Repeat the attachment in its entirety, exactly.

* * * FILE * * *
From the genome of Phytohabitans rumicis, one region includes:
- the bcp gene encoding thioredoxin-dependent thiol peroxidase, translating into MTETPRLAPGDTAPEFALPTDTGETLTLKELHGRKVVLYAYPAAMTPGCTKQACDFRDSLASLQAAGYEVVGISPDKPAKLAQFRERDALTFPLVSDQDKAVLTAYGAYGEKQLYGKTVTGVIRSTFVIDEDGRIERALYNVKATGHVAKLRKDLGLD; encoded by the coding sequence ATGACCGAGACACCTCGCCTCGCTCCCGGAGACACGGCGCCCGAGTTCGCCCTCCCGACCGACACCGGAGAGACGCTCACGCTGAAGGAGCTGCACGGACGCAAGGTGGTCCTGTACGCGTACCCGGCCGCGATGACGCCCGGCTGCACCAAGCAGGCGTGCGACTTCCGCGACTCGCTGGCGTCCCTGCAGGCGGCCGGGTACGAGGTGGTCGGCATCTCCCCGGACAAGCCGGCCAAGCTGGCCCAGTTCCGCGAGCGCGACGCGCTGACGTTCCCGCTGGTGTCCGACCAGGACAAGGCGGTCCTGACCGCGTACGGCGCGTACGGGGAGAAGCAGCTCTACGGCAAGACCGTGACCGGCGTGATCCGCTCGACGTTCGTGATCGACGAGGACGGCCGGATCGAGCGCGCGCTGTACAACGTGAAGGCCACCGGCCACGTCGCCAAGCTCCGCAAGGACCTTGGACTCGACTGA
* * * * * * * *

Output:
From the genome of Phytohabitans rumicis, one region includes:
- the bcp gene encoding thioredoxin-dependent thiol peroxidase, translating into MTETPRLAPGDTAPEFALPTDTGETLTLKELHGRKVVLYAYPAAMTPGCTKQACDFRDSLASLQAAGYEVVGISPDKPAKLAQFRERDALTFPLVSDQDKAVLTAYGAYGEKQLYGKTVTGVIRSTFVIDEDGRIERALYNVKATGHVAKLRKDLGLD; encoded by the coding sequence ATGACCGAGACACCTCGCCTCGCTCCCGGAGACACGGCGCCCGAGTTCGCCCTCCCGACCGACACCGGAGAGACGCTCACGCTGAAGGAGCTGCACGGACGCAAGGTGGTCCTGTACGCGTACCCGGCCGCGATGACGCCCGGCTGCACCAAGCAGGCGTGCGACTTCCGCGACTCGCTGGCGTCCCTGCAGGCGGCCGGGTACGAGGTGGTCGGCATCTCCCCGGACAAGCCGGCCAAGCTGGCCCAGTTCCGCGAGCGCGACGCGCTGACGTTCCCGCTGGTGTCCGACCAGGACAAGGCGGTCCTGACCGCGTACGGCGCGTACGGGGAGAAGCAGCTCTACGGCAAGACCGTGACCGGCGTGATCCGCTCGACGTTCGTGATCGACGAGGACGGCCGGATCGAGCGCGCGCTGTACAACGTGAAGGCCACCGGCCACGTCGCCAAGCTCCGCAAGGACCTTGGACTCGACTGA